“Come on,” the man says and grabs the boy’s hand. The man feels like the salamander from the science museum field trip: dry and wet. The man stands and squeezes the boy’s hand and it makes a tiny fart noise and the boy laughs but it feels like both sides of his hands are going to touch because the man is squeezing so hard. The man looks around and, like the salamander, moves his head left and right and left and right and then starts walking toward the front. Can you believe people can just buy CDs and don’t think about it? The boy has saved for weeks and here is a man who just buys CDs and now all that saved money ($18.57) can go somewhere else, probably to another CD like Ace Of Base or maybe Jock Jams: Volume 1.
His hands are sweaty, the man, and they squeak like a foot in a wet boot. The boy loves how his hand looks in the big hand, like a pig being dragged into a small blanket or like a small baby fist coming out of a hole like you see in those photos at church that say that babies who aren’t born yet but they know they’re special because they are small and alive in that hole. They walk past clothing and the boy wants to look and they walk past perfume and the boy wants to smell and they walk past candy and the boy wants to taste but he is getting dragged so fast – clomp, clomp, clomp, flat plastic feet slapping against the ground like a hollow, mad duck – that he doesn’t have time to say anything or catch his breath, just pulled along in a two car train with a Spice Girl caboose. The boy is rushing around so fast and slamming against the floor so hard that the bottoms of his feet burn and he imagines that this type of walking would be better with light-up shoes and that maybe he should buy those shoes instead of a CD but it’s time to buy the CD because they’re at the register and the man grabs the CD and puts it on the pay treadmill and the woman scans it and he pays – In cash! He has a twenty! Not metal money (change)! – and he also buys gum. The woman slams the register shut and reaches out to give the man money back and he tells her “Keep it.” like a mean sneeze and the coffee smell puffs out his mouth and the boy can smell it again even though his nose is so far away and the man pulls the boy away.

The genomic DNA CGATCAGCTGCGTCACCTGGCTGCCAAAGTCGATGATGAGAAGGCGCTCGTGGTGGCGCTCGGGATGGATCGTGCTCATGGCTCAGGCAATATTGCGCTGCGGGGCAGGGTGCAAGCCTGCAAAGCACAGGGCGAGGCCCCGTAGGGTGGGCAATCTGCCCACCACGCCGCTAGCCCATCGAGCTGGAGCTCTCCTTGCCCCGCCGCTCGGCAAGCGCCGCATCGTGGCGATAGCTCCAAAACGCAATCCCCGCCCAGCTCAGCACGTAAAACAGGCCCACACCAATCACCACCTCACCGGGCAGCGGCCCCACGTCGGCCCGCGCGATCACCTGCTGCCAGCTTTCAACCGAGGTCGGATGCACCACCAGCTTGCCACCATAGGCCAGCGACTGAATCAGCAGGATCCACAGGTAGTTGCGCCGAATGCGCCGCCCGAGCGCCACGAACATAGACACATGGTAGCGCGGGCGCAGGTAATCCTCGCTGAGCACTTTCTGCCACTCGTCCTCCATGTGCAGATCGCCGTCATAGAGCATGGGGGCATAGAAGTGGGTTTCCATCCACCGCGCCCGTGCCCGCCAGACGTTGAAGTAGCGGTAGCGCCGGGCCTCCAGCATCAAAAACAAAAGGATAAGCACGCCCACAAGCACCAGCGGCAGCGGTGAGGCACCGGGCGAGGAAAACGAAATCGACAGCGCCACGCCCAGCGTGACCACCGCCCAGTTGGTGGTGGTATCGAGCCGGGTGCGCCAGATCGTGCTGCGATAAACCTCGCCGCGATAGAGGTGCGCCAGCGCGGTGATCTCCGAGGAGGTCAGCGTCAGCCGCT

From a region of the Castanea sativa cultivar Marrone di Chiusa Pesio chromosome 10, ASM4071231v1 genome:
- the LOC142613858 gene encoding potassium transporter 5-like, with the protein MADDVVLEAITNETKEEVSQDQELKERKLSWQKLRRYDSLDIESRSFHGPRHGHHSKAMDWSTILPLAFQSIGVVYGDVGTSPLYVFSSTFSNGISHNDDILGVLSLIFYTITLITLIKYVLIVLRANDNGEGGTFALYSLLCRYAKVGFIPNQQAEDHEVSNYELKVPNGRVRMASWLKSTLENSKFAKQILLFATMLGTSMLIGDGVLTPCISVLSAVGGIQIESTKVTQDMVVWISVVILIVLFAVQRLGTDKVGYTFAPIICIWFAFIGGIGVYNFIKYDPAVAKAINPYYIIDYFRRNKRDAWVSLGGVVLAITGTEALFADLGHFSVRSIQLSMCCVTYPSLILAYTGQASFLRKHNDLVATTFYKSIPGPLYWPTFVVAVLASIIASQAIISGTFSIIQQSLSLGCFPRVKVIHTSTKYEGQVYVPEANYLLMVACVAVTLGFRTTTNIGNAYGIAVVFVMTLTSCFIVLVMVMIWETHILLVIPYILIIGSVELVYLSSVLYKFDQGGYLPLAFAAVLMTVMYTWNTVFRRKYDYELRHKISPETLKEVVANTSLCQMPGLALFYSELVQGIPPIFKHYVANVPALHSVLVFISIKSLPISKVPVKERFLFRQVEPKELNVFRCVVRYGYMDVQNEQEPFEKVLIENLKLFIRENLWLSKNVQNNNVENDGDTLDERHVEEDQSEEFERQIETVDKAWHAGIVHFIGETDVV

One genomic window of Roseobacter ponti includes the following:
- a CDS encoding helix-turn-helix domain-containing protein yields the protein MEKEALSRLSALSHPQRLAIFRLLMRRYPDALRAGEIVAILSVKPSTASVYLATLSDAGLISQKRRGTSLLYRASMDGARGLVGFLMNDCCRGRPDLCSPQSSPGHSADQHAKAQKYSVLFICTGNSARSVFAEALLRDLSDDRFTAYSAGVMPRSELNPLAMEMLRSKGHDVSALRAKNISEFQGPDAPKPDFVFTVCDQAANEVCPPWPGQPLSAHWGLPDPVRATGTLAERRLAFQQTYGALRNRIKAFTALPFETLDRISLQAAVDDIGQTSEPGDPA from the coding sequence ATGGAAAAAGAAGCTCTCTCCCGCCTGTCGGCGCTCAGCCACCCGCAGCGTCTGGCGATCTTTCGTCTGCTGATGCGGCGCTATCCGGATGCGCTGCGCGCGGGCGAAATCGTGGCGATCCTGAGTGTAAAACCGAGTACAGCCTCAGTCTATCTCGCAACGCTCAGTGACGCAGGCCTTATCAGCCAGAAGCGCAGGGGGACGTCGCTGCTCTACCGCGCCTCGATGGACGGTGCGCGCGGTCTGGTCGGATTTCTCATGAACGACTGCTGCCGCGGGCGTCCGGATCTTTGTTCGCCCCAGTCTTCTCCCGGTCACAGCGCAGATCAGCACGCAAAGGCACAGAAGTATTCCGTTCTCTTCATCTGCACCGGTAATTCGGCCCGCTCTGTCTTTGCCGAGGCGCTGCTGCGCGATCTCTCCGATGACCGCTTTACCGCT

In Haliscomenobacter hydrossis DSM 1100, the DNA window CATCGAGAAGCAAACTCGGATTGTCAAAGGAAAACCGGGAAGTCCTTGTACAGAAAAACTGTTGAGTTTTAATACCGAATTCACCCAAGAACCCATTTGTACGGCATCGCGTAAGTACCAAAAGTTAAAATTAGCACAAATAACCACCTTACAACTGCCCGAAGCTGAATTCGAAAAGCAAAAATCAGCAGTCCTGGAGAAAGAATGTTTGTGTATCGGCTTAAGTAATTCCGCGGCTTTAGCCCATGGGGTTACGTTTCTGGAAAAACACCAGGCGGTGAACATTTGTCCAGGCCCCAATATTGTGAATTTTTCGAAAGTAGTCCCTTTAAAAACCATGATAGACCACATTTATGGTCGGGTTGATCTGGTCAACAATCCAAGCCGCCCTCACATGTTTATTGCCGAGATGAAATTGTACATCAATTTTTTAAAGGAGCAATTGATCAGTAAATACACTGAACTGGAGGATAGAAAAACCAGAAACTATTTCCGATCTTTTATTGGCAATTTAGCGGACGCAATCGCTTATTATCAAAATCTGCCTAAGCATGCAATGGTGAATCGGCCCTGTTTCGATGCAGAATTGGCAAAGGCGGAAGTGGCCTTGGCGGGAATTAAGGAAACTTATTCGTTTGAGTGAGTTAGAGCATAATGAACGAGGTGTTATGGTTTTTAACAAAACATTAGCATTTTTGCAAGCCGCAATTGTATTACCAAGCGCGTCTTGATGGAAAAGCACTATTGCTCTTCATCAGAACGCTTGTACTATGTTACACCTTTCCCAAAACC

“Sir! Don’t you want your CD?”
The boy reaches out and grabs the CD from the woman and the man pulls on him, tugging his arm but this time it hurts, like the arm was going to pop right out, like when the bottom of your ear feels like it’s going to rip. They keep walking and walking, quicker and quicker, the man’s grip pressing the boy’s skin, red and wet. The Spice Girls hold on, plastic wrapped but slippy, and the boy worries they’ll fall because the man and his wet hands are making his own hands wet and he doesn’t want the Spice Girls to hit the ground and break their faces. The food court, the toy store, that place with all the mattresses pass by before the revolving door and the cold air bites his skin like a lot of little bugs. They keep walking, almost running, until they get to a big red truck, the biggest truck the boy has ever seen, as big as his room, as big a house, a truck so tall and wide that the boy can sit in it and no one can see his head: it just looks like the man is by himself, enjoying his big red truck, driving around listening to the Spice Girls, wet hands against the sticky steering wheel, smiling as he breathes, coffee smell going in and out and in and out and in and out.
Kyle Raymond Fitzpatrick is a writer based in Los Angeles. He is currently pursuing an MFA at Otis College of Art & Design and recently wrapped up a LARB/USC Publishing fellowship.